3D printing technology also enables companies to produce complex designs. With traditional manufacturing, complex geometries typically involve fabricating several components separately before assembling them into one unit. That could mean procuring multiple components from one or more companies. Additive manufacturing allows you to build the part as a single unit which means fewer components to be procured. This, in turn, lowers the complexity of your supply chain which decreases the likelihood of it getting disrupted. You won’t have to worry if your supplier can no longer produce a part you need. You can either have the part manufactured by a 3D printing business or have it printed in-house.
As we all know, traditional manufacturing has its limitations. The same cannot be said for 3D printing. Just look at how this technology is transforming the medical industry. Who would have thought that personalized medications were possible, let alone a “polypill” that allows you to drink one pill containing all your meds? Additive manufacturing has allowed companies to be more innovative and daring in their ideas and designs. They are enabling small businesses to enter markets that have high barriers to entry. With 3D printing, the only limit is your imagination.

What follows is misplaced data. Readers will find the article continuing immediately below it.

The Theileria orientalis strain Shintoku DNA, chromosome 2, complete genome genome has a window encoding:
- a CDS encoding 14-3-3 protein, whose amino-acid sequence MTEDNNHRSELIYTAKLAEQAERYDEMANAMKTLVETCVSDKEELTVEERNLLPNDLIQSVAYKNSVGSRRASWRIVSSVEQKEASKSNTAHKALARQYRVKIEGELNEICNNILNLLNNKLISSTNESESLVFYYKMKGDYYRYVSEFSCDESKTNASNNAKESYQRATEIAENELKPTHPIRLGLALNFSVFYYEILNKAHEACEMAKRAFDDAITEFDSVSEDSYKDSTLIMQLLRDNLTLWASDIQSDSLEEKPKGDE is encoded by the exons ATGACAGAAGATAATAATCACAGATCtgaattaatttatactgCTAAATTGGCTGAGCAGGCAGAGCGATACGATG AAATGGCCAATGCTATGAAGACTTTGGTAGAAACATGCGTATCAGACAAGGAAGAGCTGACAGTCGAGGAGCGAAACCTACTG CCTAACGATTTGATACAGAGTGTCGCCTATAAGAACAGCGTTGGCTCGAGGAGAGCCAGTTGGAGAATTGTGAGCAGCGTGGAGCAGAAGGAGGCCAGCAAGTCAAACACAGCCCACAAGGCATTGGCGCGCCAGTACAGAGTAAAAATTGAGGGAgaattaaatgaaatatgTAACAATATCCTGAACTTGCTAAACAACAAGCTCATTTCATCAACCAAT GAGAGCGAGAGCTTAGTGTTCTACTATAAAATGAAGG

Traditional manufacturing of products requires scale to be cost-effective. You need to produce large batches to make the expense worthwhile. This is because you need to take into account a variety of expenses such as engineering, tooling, materials, testing, and logistics which can cause you to shell out tens to hundreds of thousands of dollars. For designers and startups, getting that much capital together can be difficult.
Additive manufacturing allows them to forgo all of that. Getting a product to market is much easier because it takes less time and costs a lot less. Individual designers and small businesses can choose to print their products on their own or use an online 3D printing service which costs considerably less and can ship their product to their customer directly.
3D printing is not just a tool that can simplify your manufacturing processes and reduce operational costs. It enables businesses to evolve and adapt new business strategies that help them stay competitive in an ever-changing market. It allows collaboration between a company and its customers while boosting customer satisfaction. More importantly, it promotes innovation and flexibility. As this technology continues to grow and evolve, we can only guess what other changes it can bring to the way we all do business.
Louisa is a content marketing professional and editor creating her successful career past 2 years at D3D Printing. She is a goal-oriented, creative individual with a unique voice in writing, editing, and optimizing content for various projects. She’s a devoted mom and an excellent piano player.